With brick-and-mortar businesses forced to close during the movement control order (MCO), the business of selling and buying had to go online. On top of financial assistance through Bantuan Khas Sarawakku Sayang, the Sarawak government was quick to help small and medium enterprises (SMEs) or sellers who, as MCO was extended through the Ramadan season, depended on the extra income from physical Ramadan bazaars by initiating an online platform — Bazar Rakyat Online Sarawakku Sayang.
Based on a 2011 census, Sarawak recorded 43,830 SME establishments operating mainly in services and manufacturing, representing 97.3 percent of the total business establishments in Sarawak, showing how vital it is to keep SMEs going. In addition, the Sarawak government also launched the Sarawak Productive programme, a series of webinars to create awareness of digital transformation for SMEs.
Meanwhile, the e-Wanita app under Sarawak Multimedia Authority (SMA) with the state Women and Family Department (JWKS) developed by Socoe Sdn Bhd also provides a holistic e-commerce platform for women entrepreneurs to market their products, build networking amongst each other as well communicate with their consumers.
Launched by Chief Minister Datuk Patinggi Abang Johari Tun Openg on March 9, 2019 at the state-level Women’s Day event, it was hoped that the online marketplace would provide a platform for women entrepreneurs to reach out to new markets.
As JWKS entrepreneur and founder of AAC Winco Trading Caroline Pany pointed out during the Sembang Digital Normal Baru radio programme organised by SMA and Angkatan Zaman Mansang Sarawak (Azam Sarawak) recently, SMEs like hers were thankful for the foresightedness of the Sarawak government with the digital economy agenda, as they could still make money through platforms like e-Wanita’s ePreneurs mobile app during the MCO.
“I am grateful that even through MCO, we could still take bookings through the ePreneurs app,” she said, as their chance to market their products in the public space was significantly reduced.
Besides serving as an online marketplace for women entrepreneurs to showcase their products and services, she explained that the e-Wanita app also served as a place where entrepreneurs could connect, not just in Sarawak, but also outside Malaysia.
Caroline, who first joined JWKS’ creative sewing courses before joining Sarawak Women’s Aspiration Group (SWAG) initiative co-organised by JWKS and Swinburne University of Technology Sarawak Campus, now produces unique beadwork that merges modern and traditional aesthetics along with other bespoke items such as soaps. Meanwhile, under JWKS, she is also prepping her products for export.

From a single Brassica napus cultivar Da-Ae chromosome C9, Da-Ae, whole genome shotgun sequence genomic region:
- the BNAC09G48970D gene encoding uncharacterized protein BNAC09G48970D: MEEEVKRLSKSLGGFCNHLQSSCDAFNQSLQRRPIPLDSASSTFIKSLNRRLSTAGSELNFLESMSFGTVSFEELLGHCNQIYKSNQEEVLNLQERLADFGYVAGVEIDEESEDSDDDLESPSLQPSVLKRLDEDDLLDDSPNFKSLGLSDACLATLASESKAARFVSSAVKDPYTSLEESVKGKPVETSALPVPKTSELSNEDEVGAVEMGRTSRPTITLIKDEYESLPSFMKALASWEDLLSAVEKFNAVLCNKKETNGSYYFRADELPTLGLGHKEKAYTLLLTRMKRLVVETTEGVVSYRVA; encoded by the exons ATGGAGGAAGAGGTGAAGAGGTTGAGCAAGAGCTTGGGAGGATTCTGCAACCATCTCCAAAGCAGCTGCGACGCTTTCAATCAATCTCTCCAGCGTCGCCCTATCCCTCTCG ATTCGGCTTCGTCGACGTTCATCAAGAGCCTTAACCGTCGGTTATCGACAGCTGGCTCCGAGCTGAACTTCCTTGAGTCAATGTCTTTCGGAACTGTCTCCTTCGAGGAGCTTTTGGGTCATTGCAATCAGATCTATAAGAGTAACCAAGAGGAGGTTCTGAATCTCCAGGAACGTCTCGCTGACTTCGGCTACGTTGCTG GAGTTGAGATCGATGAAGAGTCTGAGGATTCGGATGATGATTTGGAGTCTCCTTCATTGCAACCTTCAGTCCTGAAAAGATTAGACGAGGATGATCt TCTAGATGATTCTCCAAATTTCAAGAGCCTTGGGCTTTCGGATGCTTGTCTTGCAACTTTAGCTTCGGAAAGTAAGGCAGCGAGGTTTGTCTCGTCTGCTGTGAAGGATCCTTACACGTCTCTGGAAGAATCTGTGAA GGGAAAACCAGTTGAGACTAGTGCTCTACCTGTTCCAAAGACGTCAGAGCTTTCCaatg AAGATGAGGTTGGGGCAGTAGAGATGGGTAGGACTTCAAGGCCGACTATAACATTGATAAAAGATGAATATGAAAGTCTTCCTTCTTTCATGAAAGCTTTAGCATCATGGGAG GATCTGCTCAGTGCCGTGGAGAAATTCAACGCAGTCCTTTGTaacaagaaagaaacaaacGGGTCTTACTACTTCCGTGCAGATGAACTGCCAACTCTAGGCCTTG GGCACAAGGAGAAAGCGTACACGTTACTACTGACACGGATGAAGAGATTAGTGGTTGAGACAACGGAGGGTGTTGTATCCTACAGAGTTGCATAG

“Under e-preneurs, entrepreneurs like Caroline work together with Socoe Sdn Bhd, as well as on product packaging and branding to meet international standards for export,” explained JWKS director Noriah Ahmad.
Entrepreneurs under JWKS’ programme receive guidance and encouragement from JWKS and Socoe and taught how to think “out of the box” on how to improve on their products, and thereby be significant contributors to the economy.
“JWKS has also held several programmes for women who want to expand to online businesses such as Women in Digital Entrepreneurship (WiDE), Digital Entrepreneurship Literacy seminars (SLiDE) and Digital Entrepreneurship for Women (WDiEC),” Noriah said, listing SMA, MDec and Socoe as agencies involved in these programmes aimed to give participants exposure, awareness and knowledge in their transition to e-commerce platforms.
Meanwhile, Timogah.com founder Heineken Laluan logged a significant increase in business during the MCO with his online marketplace which also provides home delivery.
“Timogah.com is an ecommerce platform, which has become the new normal nowadays, giving farmers and rural communities an opportunity to market their agricultural produce online,” said Heineken, who, although he began his work life as a biology teacher, could not ignore his passion for enterprise and left it all to focus 100 percent on Timogah.
While he has become an icon of sorts for agro-preneurs, Heineken’s advice for aspiring youth entrepreneurs was to fix on a business model.
“Before you can start your online business, you need to be clear about your goals. For me, Timogah is not only an application, but it helps target groups such as farmers and rural communities. I didn’t start Timogah to be a trendy business but I imagined it to be a legacy for future generations, in the hopes that it will be remembered as having made an impact and inspiration that we Sarawakians can make something big like Alibaba,” said the shortlisted finalist for Shell’s LiveWIRE Top Ten Innovators Awards 2020.
“Perhaps our rate of internet connectivity may not be uniform across Sarawak compared to other states, but we should be willing to educate people and make them aware of the digital norms that are happening and going on elsewhere, and that we can’t wait. For areas without the internet, for instance, we need to be innovative to overcome those challenges.”
Currently, Timogah is expanding its marketing operations to the Peninsula, where Borneo products have become increasingly popular.
For young entrepreneurs, he emphasised the need to know one’s purpose in life.
“We must know what purpose in life is, when there is a purpose, we have a dream, and when we have a dream we must put in the effort. We have to be brave and be willing to learn and adapt along the way, because book-learning isn’t going to be enough.”
About AZAM Sarawak
Angkatan Zaman Mansang (Azam) which means a “Movement for Progress” is a non-profit and non-governmental organisation which seeks to facilitate development efforts in Sarawak through promoting development communication.